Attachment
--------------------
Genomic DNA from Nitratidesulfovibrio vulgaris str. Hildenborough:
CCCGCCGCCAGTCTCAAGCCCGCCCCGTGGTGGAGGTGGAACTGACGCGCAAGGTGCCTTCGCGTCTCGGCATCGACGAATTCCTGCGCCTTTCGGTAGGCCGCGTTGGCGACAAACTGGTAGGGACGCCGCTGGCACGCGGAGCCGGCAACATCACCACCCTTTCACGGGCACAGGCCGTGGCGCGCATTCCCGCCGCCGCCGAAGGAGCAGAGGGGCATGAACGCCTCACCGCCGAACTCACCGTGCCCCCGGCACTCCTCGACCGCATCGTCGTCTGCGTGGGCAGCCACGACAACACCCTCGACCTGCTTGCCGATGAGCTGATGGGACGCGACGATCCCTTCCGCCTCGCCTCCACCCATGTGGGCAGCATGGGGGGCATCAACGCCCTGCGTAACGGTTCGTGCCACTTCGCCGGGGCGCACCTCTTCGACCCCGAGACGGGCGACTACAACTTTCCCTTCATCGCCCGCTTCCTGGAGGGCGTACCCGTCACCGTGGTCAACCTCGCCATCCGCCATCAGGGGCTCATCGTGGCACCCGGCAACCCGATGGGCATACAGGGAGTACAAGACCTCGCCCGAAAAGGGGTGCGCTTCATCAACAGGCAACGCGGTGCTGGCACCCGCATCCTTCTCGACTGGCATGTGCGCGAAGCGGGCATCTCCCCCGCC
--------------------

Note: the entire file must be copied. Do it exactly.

Genomic DNA from Nitratidesulfovibrio vulgaris str. Hildenborough:
CCCGCCGCCAGTCTCAAGCCCGCCCCGTGGTGGAGGTGGAACTGACGCGCAAGGTGCCTTCGCGTCTCGGCATCGACGAATTCCTGCGCCTTTCGGTAGGCCGCGTTGGCGACAAACTGGTAGGGACGCCGCTGGCACGCGGAGCCGGCAACATCACCACCCTTTCACGGGCACAGGCCGTGGCGCGCATTCCCGCCGCCGCCGAAGGAGCAGAGGGGCATGAACGCCTCACCGCCGAACTCACCGTGCCCCCGGCACTCCTCGACCGCATCGTCGTCTGCGTGGGCAGCCACGACAACACCCTCGACCTGCTTGCCGATGAGCTGATGGGACGCGACGATCCCTTCCGCCTCGCCTCCACCCATGTGGGCAGCATGGGGGGCATCAACGCCCTGCGTAACGGTTCGTGCCACTTCGCCGGGGCGCACCTCTTCGACCCCGAGACGGGCGACTACAACTTTCCCTTCATCGCCCGCTTCCTGGAGGGCGTACCCGTCACCGTGGTCAACCTCGCCATCCGCCATCAGGGGCTCATCGTGGCACCCGGCAACCCGATGGGCATACAGGGAGTACAAGACCTCGCCCGAAAAGGGGTGCGCTTCATCAACAGGCAACGCGGTGCTGGCACCCGCATCCTTCTCGACTGGCATGTGCGCGAAGCGGGCATCTCCCCCGCC